A major change for the ’54 and later A7s was a new swingarm frame that had been developed, with the engine still sitting in the traditionally British cradle frame with double downtubes and the wheelbase extended just one inch, to 56 inches. There was the inevitable increase in weight—the swingarm arrangement adding over 30 pounds to the plunger models.
The standard, or “popularly priced,” A7 was now called the Flash, while the sporting version was no longer the Star Twin but renamed the Shooting Star, or SS for short. This had a slightly “hotter” camshaft than the basic Flash, and a slightly increased compression ratio; the SS was now rated at 32 horses at 6,250 rpm. The English road testers found the Flash and SS to be preferable to the bigger 650s, as the engine ran more smoothly. Americans, on the other hand, were convinced that there was no substitute for cubic inches.
The fact that few English motorcyclists in the mid-1950s could also afford an automobile resulted in major differences between the British and American approaches to motorcycling. Brits saw their motorcycles as practical transportation first, high-speed toys second.
Practical meant things like valanced fenders to keep the water off on rainy days. And that little cover, called a nacelle, over the headlight conveniently held the speedo, ammeter and headlight switch.
But Yanks were not practical motorcyclists, as most of them owned cars, as well. When they saw pictures of Hill’s machine, stripped for racing, they liked the idea of light fenders and detachable headlights. And it was very sexy to have a tachometer alongside the speedometer. This stripped notion was becoming the key to successful styling for the U.S. market.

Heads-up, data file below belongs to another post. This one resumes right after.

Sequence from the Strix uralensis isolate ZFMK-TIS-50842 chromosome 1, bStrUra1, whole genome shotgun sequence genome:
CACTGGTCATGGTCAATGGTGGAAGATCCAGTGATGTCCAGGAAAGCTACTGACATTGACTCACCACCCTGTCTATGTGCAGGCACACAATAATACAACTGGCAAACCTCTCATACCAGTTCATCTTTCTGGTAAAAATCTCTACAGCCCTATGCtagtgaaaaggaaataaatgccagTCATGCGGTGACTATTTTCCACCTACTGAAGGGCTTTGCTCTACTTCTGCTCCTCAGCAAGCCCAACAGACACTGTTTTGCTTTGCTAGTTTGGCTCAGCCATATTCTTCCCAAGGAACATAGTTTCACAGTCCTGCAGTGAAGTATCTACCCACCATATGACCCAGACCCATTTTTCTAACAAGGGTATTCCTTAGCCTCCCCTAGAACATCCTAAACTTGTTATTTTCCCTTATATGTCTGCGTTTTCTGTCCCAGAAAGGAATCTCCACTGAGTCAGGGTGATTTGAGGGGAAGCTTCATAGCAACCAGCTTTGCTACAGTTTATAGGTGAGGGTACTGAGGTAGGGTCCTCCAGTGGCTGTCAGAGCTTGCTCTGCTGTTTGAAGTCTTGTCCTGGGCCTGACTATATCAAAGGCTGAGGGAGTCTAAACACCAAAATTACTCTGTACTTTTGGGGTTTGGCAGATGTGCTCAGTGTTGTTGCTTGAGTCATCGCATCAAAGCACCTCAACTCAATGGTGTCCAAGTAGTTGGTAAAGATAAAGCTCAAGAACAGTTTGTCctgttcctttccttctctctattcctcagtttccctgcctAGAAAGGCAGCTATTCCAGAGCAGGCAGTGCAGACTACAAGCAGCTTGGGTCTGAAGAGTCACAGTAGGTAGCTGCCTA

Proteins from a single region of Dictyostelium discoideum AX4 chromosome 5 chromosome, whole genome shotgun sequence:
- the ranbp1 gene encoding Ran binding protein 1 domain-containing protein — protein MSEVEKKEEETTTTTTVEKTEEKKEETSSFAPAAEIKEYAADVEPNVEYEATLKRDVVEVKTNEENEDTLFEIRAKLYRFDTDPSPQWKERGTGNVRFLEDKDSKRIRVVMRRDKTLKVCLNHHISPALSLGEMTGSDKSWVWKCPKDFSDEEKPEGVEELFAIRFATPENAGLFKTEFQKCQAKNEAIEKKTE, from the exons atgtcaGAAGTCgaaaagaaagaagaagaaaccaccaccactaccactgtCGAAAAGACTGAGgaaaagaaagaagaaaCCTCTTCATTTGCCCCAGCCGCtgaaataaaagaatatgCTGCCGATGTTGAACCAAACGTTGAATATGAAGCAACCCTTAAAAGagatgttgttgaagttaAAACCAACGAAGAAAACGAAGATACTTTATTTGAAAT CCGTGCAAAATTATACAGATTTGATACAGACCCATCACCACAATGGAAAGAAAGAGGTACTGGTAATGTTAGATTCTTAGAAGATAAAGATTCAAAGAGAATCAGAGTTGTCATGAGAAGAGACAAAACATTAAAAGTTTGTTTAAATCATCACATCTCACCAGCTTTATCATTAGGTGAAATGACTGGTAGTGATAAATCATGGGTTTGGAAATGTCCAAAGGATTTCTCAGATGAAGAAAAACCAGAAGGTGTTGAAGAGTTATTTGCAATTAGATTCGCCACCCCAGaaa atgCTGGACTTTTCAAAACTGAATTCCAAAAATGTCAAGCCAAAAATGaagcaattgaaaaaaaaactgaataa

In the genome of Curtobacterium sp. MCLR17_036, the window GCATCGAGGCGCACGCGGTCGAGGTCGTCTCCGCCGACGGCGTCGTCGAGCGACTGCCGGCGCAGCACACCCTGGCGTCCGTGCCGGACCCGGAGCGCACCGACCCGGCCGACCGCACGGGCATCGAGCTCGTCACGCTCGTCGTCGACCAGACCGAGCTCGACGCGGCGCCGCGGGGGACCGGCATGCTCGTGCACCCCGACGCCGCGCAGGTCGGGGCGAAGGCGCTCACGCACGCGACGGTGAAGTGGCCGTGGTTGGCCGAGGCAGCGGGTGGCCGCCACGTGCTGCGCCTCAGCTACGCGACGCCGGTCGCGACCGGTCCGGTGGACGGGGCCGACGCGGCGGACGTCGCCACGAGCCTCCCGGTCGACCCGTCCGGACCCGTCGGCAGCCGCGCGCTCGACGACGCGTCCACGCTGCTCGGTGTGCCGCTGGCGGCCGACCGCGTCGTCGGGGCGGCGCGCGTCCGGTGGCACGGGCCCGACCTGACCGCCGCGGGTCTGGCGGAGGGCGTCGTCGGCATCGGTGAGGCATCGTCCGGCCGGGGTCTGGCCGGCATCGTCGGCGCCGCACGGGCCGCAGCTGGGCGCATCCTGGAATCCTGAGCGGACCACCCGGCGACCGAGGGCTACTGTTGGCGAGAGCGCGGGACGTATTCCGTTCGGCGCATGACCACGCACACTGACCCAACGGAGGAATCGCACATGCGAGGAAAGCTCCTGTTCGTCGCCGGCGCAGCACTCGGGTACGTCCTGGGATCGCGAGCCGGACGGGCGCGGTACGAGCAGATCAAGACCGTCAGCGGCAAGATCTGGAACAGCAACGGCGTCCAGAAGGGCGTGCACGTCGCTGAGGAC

Gradually, grudgingly, the boys in Birmingham acceded to the Americans’ wishes, sportifying the 650 Super Rocket and 500 single Gold Star, but neglecting the Shooting Star, going only so far as to lighten the fenders. That headlight nacelle was going to stay. Triumph elected to remove the headlamp shell from its own TR5 in ’58, increasing its sales-worthiness.
One mildly astounding example of BSA’s backward look was the company’s efforts to introduce the 600cc Commander into the U.S. market in 1957. This dowdy old lady, called a “utility” model, was intended to pull a sidecar and had a flathead engine in a rigid frame that had been around since before the war. What were they thinking?
But major changes were in the offing in the Brit-bike world. Four-stroke engines were going to unit construction, with gearbox bolted to the crankcase. Triumph was first with its 350 twin in 1957, and BSA followed with its 250 single in 1959. Then, in January of ’62, BSA announced the arrival of new unit 500 and 650 twins. But in the American market, sales of the 650s beat out the 500s some 10 to one.
(This Retrospective article was published in the July 2013 issue of Rider magazine.)